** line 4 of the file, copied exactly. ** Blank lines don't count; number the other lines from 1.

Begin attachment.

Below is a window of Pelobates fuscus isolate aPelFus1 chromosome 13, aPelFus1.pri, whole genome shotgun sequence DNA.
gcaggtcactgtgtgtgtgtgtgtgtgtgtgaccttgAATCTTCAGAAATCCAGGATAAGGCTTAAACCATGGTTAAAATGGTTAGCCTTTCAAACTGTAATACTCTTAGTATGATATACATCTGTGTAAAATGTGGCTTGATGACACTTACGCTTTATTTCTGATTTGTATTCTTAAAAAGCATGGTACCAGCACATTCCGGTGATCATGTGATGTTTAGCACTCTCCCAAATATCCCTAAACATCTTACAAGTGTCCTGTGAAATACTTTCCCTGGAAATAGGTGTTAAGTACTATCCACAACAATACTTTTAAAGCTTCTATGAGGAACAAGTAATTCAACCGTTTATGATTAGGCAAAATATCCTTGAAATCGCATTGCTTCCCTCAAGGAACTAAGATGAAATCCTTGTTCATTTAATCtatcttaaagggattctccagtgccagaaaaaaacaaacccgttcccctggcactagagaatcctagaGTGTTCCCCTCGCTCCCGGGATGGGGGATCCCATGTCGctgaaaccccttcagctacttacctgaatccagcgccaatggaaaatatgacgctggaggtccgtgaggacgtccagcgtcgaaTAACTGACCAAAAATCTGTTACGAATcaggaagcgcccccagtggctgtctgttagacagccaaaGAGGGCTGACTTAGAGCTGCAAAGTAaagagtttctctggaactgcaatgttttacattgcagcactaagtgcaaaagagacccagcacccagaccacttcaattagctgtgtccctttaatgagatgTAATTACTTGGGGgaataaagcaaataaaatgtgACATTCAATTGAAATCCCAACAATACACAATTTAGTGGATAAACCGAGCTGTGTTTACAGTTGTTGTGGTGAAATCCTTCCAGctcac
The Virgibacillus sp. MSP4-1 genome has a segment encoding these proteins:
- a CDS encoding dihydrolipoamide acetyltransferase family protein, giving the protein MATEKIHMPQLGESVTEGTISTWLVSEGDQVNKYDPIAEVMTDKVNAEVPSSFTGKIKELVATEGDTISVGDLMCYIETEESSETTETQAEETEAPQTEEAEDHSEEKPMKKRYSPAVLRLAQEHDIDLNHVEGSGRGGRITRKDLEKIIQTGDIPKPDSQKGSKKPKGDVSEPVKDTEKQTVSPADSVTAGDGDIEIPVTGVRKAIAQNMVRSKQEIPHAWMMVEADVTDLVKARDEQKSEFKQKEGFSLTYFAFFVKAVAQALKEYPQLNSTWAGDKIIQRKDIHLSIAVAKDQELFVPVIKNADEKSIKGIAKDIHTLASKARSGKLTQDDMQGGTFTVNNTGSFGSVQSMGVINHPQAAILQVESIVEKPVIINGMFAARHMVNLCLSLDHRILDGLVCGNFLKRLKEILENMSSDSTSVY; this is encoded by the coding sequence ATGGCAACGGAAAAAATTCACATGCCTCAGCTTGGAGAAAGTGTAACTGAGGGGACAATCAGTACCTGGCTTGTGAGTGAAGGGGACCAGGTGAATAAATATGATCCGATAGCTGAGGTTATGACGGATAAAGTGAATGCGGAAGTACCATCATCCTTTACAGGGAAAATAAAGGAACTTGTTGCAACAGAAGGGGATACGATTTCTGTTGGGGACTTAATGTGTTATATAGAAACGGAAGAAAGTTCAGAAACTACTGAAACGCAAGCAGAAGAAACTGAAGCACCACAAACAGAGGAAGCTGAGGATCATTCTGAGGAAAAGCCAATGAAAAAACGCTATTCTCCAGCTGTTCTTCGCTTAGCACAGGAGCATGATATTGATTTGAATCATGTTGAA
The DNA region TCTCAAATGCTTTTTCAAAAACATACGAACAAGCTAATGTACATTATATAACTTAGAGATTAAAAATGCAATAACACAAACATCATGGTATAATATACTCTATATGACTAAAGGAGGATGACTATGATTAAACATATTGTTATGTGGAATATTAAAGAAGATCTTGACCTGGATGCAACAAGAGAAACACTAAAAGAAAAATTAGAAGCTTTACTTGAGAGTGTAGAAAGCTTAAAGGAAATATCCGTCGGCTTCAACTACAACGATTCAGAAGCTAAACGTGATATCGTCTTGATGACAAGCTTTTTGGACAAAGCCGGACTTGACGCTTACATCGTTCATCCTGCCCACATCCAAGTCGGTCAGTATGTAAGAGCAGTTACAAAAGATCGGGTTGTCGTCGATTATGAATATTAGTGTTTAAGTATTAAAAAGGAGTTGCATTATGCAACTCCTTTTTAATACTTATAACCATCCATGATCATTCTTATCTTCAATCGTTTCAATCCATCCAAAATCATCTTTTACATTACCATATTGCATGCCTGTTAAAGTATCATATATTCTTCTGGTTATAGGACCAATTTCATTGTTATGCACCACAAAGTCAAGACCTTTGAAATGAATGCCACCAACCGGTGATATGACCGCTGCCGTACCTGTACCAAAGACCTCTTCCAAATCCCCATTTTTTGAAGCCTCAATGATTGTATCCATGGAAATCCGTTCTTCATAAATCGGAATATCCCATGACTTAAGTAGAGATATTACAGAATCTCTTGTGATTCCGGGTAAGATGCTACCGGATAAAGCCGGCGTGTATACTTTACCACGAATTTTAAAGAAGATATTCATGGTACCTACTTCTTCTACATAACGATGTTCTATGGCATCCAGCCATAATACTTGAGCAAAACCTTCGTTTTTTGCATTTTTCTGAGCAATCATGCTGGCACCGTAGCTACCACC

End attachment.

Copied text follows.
- a CDS encoding dihydrolipoamide acetyltransferase family protein, giving the protein MATEKIHMPQLGESVTEGTISTWLVSEGDQVNKYDPIAEVMTDKVNAEVPSSFTGKIKELVATEGDTISVGDLMCYIETEESSETTETQAEETEAPQTEEAEDHSEEKPMKKRYSPAVLRLAQEHDIDLNHVEGSGRGGRITRKDLEKIIQTGDIPKPDSQKGSKKPKGDVSEPVKDTEKQTVSPADSVTAGDGDIEIPVTGVRKAIAQNMVRSKQEIPHAWMMVEADVTDLVKARDEQKSEFKQKEGFSLTYFAFFVKAVAQALKEYPQLNSTWAGDKIIQRKDIHLSIAVAKDQELFVPVIKNADEKSIKGIAKDIHTLASKARSGKLTQDDMQGGTFTVNNTGSFGSVQSMGVINHPQAAILQVESIVEKPVIINGMFAARHMVNLCLSLDHRILDGLVCGNFLKRLKEILENMSSDSTSVY; this is encoded by the coding sequence ATGGCAACGGAAAAAATTCACATGCCTCAGCTTGGAGAAAGTGTAACTGAGGGGACAATCAGTACCTGGCTTGTGAGTGAAGGGGACCAGGTGAATAAATATGATCCGATAGCTGAGGTTATGACGGATAAAGTGAATGCGGAAGTACCATCATCCTTTACAGGGAAAATAAAGGAACTTGTTGCAACAGAAGGGGATACGATTTCTGTTGGGGACTTAATGTGTTATATAGAAACGGAAGAAAGTTCAGAAACTACTGAAACGCAAGCAGAAGAAACTGAAGCACCACAAACAGAGGAAGCTGAGGATCATTCTGAGGAAAAGCCAATGAAAAAACGCTATTCTCCAGCTGTTCTTCGCTTAGCACAGGAGCATGATATTGATTTGAATCATGTTGAA